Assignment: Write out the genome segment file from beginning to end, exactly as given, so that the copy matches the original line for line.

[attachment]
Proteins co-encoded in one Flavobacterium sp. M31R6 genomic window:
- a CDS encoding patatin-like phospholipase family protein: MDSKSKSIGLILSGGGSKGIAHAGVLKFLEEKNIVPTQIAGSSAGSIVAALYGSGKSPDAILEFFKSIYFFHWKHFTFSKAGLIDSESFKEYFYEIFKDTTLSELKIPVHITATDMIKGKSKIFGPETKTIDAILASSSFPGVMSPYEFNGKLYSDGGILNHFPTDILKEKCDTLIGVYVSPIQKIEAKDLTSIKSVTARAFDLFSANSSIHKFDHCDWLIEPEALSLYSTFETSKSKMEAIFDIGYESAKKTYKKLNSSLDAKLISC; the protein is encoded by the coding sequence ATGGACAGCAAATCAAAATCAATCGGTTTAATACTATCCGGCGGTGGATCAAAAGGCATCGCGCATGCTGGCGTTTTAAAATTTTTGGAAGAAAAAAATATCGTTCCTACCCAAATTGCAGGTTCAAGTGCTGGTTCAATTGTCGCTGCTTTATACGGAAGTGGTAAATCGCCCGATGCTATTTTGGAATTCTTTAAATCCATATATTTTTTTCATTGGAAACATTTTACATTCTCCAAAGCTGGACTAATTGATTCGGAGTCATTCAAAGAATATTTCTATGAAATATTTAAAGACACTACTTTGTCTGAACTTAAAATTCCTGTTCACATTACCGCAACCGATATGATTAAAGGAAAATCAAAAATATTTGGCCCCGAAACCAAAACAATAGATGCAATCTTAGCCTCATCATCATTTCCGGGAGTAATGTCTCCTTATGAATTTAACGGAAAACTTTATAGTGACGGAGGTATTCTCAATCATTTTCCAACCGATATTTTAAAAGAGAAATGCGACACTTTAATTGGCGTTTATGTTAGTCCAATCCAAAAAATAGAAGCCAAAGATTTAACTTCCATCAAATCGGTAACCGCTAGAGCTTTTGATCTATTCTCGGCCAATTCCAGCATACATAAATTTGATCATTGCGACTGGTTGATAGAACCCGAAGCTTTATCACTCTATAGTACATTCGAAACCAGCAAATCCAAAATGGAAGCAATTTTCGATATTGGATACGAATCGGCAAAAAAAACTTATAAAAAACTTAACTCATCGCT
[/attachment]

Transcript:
Proteins co-encoded in one Flavobacterium sp. M31R6 genomic window:
- a CDS encoding patatin-like phospholipase family protein: MDSKSKSIGLILSGGGSKGIAHAGVLKFLEEKNIVPTQIAGSSAGSIVAALYGSGKSPDAILEFFKSIYFFHWKHFTFSKAGLIDSESFKEYFYEIFKDTTLSELKIPVHITATDMIKGKSKIFGPETKTIDAILASSSFPGVMSPYEFNGKLYSDGGILNHFPTDILKEKCDTLIGVYVSPIQKIEAKDLTSIKSVTARAFDLFSANSSIHKFDHCDWLIEPEALSLYSTFETSKSKMEAIFDIGYESAKKTYKKLNSSLDAKLISC; the protein is encoded by the coding sequence ATGGACAGCAAATCAAAATCAATCGGTTTAATACTATCCGGCGGTGGATCAAAAGGCATCGCGCATGCTGGCGTTTTAAAATTTTTGGAAGAAAAAAATATCGTTCCTACCCAAATTGCAGGTTCAAGTGCTGGTTCAATTGTCGCTGCTTTATACGGAAGTGGTAAATCGCCCGATGCTATTTTGGAATTCTTTAAATCCATATATTTTTTTCATTGGAAACATTTTACATTCTCCAAAGCTGGACTAATTGATTCGGAGTCATTCAAAGAATATTTCTATGAAATATTTAAAGACACTACTTTGTCTGAACTTAAAATTCCTGTTCACATTACCGCAACCGATATGATTAAAGGAAAATCAAAAATATTTGGCCCCGAAACCAAAACAATAGATGCAATCTTAGCCTCATCATCATTTCCGGGAGTAATGTCTCCTTATGAATTTAACGGAAAACTTTATAGTGACGGAGGTATTCTCAATCATTTTCCAACCGATATTTTAAAAGAGAAATGCGACACTTTAATTGGCGTTTATGTTAGTCCAATCCAAAAAATAGAAGCCAAAGATTTAACTTCCATCAAATCGGTAACCGCTAGAGCTTTTGATCTATTCTCGGCCAATTCCAGCATACATAAATTTGATCATTGCGACTGGTTGATAGAACCCGAAGCTTTATCACTCTATAGTACATTCGAAACCAGCAAATCCAAAATGGAAGCAATTTTCGATATTGGATACGAATCGGCAAAAAAAACTTATAAAAAACTTAACTCATCGCT